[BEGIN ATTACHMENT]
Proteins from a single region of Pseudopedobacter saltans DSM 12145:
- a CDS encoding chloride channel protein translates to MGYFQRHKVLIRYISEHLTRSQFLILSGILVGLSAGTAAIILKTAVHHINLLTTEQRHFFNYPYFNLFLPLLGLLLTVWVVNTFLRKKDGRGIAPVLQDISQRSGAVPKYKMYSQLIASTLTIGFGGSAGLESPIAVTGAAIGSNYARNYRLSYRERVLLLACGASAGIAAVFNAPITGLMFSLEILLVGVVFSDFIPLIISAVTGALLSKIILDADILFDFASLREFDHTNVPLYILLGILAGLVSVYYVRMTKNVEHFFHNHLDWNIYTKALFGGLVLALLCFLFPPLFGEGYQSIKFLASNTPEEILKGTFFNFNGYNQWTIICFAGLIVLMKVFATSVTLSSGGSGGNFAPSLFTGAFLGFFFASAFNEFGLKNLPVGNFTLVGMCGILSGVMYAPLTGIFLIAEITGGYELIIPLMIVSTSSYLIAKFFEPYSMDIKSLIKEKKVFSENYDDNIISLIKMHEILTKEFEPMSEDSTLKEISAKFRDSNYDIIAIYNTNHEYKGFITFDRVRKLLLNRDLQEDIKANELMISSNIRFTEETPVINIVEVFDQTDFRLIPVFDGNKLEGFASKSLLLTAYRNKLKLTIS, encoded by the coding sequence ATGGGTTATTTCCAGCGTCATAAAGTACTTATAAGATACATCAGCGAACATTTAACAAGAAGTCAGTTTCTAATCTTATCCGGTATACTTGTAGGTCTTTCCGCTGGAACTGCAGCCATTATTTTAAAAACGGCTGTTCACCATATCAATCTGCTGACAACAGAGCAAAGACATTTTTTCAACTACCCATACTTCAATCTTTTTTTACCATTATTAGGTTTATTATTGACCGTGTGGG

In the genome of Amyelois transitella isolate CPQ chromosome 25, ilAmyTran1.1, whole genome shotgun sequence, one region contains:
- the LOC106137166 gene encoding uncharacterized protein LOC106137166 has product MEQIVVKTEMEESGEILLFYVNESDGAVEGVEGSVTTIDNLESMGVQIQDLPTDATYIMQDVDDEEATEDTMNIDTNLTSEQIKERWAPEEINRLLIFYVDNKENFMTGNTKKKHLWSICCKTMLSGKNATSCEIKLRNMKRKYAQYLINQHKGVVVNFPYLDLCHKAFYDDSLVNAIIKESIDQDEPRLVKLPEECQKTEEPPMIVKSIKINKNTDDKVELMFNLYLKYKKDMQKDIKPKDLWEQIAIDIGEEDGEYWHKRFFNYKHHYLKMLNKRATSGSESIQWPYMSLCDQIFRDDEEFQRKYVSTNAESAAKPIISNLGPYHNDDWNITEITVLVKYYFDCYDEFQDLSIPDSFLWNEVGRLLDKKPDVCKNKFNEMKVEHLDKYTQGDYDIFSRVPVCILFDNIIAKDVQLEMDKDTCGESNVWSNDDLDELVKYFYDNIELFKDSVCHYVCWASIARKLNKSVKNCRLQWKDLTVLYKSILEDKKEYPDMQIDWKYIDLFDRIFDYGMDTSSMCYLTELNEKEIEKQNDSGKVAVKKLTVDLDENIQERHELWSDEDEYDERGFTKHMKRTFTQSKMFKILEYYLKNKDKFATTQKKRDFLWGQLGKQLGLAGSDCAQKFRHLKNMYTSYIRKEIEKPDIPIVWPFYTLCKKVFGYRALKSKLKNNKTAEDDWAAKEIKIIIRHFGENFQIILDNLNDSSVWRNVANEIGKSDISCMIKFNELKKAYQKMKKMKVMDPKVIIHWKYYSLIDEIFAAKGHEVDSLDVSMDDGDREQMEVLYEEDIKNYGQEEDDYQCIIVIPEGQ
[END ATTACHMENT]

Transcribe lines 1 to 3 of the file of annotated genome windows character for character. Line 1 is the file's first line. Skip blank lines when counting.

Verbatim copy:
Proteins from a single region of Pseudopedobacter saltans DSM 12145:
- a CDS encoding chloride channel protein translates to MGYFQRHKVLIRYISEHLTRSQFLILSGILVGLSAGTAAIILKTAVHHINLLTTEQRHFFNYPYFNLFLPLLGLLLTVWVVNTFLRKKDGRGIAPVLQDISQRSGAVPKYKMYSQLIASTLTIGFGGSAGLESPIAVTGAAIGSNYARNYRLSYRERVLLLACGASAGIAAVFNAPITGLMFSLEILLVGVVFSDFIPLIISAVTGALLSKIILDADILFDFASLREFDHTNVPLYILLGILAGLVSVYYVRMTKNVEHFFHNHLDWNIYTKALFGGLVLALLCFLFPPLFGEGYQSIKFLASNTPEEILKGTFFNFNGYNQWTIICFAGLIVLMKVFATSVTLSSGGSGGNFAPSLFTGAFLGFFFASAFNEFGLKNLPVGNFTLVGMCGILSGVMYAPLTGIFLIAEITGGYELIIPLMIVSTSSYLIAKFFEPYSMDIKSLIKEKKVFSENYDDNIISLIKMHEILTKEFEPMSEDSTLKEISAKFRDSNYDIIAIYNTNHEYKGFITFDRVRKLLLNRDLQEDIKANELMISSNIRFTEETPVINIVEVFDQTDFRLIPVFDGNKLEGFASKSLLLTAYRNKLKLTIS, encoded by the coding sequence ATGGGTTATTTCCAGCGTCATAAAGTACTTATAAGATACATCAGCGAACATTTAACAAGAAGTCAGTTTCTAATCTTATCCGGTATACTTGTAGGTCTTTCCGCTGGAACTGCAGCCATTATTTTAAAAACGGCTGTTCACCATATCAATCTGCTGACAACAGAGCAAAGACATTTTTTCAACTACCCATACTTCAATCTTTTTTTACCATTATTAGGTTTATTATTGACCGTGTGGG

In the genome of Amyelois transitella isolate CPQ chromosome 25, ilAmyTran1.1, whole genome shotgun sequence, one region contains: